Gitolite

Installation

To set up gitolite on your LAN, first choose a system that will be used to house your meta-repo and kits git repositories. This can be done locally, on the same system you will be using for testing (and even development), or you can set it up on a dedicated system. It's actually fine to set this up anywhere on the Internet, as git will use ssh to access this repository, but for the purposes of this article, we're assuming you're setting it up somewhere on your LAN.

On this system, perform the following steps as root:

root # useradd -m repos

The repos user will be a dedicated user account on the system that will have gitolite enabled and will house our git repositories. Now, we are going to su to this new user and perform gitolite configuration:

root # su repos
user $ git clone https://github.com/sitaramc/gitolite
user $ install -d ~/bin

Now, as the repos user, add the following to the end of your ~/.bashrc file:

   
export PATH=$HOME/bin:$PATH

What we're doing is setting up a bin directory where the gitolite command will be installed, which will be in your path, so that you can use it more easily. With this done, perform the following steps:

user $ source ~/.bashrc
user $ gitolite/install -ln

Now, your repos account is almost ready to be used for hosting repositories. The way gitolite works is that it is going to basically take over ssh access to the account, so that when you connect via ssh with git, it will perform its own authentication. For this to work, you will need to enable your own "master key" to access gitolite. To do this, you'll want to decide from which account you'll want to administer gitolite itself. I prefer to use my "drobbins" account on my development workstation, so I will copy my ssh public key from ~/.ssh/id_rsa.pub to /var/tmp/drobbins.pub on the gitolite system, and then perform the following steps to "prime" gitolite with this admin public key:

user $ gitolite setup -pk /var/tmp/drobbins.pub

Gitolite will now be initialized to recognize the drobbins remote account as an administrator. This is important because we will be performing the rest of gitolite setup over ssh, using this account.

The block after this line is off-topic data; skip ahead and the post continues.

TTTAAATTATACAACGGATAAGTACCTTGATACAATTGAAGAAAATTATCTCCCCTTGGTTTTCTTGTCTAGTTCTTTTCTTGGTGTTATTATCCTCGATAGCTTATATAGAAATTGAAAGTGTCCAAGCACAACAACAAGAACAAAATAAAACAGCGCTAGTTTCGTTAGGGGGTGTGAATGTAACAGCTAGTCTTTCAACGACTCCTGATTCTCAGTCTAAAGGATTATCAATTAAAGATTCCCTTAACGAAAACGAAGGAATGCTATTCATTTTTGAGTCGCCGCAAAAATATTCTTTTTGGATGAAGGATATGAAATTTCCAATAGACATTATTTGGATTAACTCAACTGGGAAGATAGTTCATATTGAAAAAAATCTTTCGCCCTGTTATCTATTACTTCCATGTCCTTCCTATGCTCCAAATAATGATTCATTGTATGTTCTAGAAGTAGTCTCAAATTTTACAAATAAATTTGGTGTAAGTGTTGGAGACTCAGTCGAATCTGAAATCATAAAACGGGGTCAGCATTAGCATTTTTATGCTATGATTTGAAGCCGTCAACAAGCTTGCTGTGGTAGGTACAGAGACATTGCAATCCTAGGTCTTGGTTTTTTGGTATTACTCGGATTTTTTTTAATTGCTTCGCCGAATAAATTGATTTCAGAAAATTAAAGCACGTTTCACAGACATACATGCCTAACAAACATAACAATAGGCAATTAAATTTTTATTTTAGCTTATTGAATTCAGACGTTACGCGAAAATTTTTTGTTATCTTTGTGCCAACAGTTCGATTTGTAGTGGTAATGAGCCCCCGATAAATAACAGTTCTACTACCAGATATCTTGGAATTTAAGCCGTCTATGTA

Note

OK, gitolite is installed! From this point forward, we will be using the drobbins (or equivalent) account on your development workstation to configure gitolite remotely.

gitolite-admin Clone

Now that gitolite is ready, we can do everything else remotely. I am going to use the drobbins account on my development workstation, and you will use whatever account is associated with the public key you loaded into gitolite. I like storing my development repos in /var/src, so I'll go ahead and clone the gitolite-admin repo to that location so it can live along all my other git repos. Feel free to put this git repo wherever you like to store git repos that you develop on:

user $ cd /var/src
user $ git clone repos@repohost:gitolite-admin
user $ cd gitolite-admin

We are now ready to configure gitolite. We'll do this by modifying conf/gitolite.conf in the git repo and adding new ssh public keys to keydir/ as needed. You will see that the initial public key you used to "prime" gitolite already exists in keydir/. Once we change the configuration, and potentially add new public ssh keys that we want to grant access to gitolite-managed repositories, we'll perform a git commit and git push, and if gitolite doesn't complain about our changes, they'll take effect immediately. We'll go through our initial configuration steps below.

gitolite Configuration

To properly configure gitolite, we are going to need a public key that is associated with the root user of the workstation that is going to be generating meta-repo and kits. The system that I am using to do this is my personal development workstation, named ryzen, so this key is going to be called ryzen-root.pub.

You will want to copy this key into the keydir directory in the gitolite-admin repo, and add it to git:

user $ scp remote@blah:ryzen-root.pub keydir/
user $ git add keydir/ryzen-root.pub

Now, we're ready to edit conf/gitolite.conf so that it looks like this:

   gitolite.conf
# group = list of .pub keys in keydir:

@drobbins = drobbins
@repomgr = rzyen-root

# repositories:

# special admin repo:
repo gitolite-admin
    RW+     =   @drobbins

# gitolite will auto-create repos under wildrepo/ for us:
repo wildrepo/..*
    C       =   @repomgr
    RW+     =   @repomgr @drobbins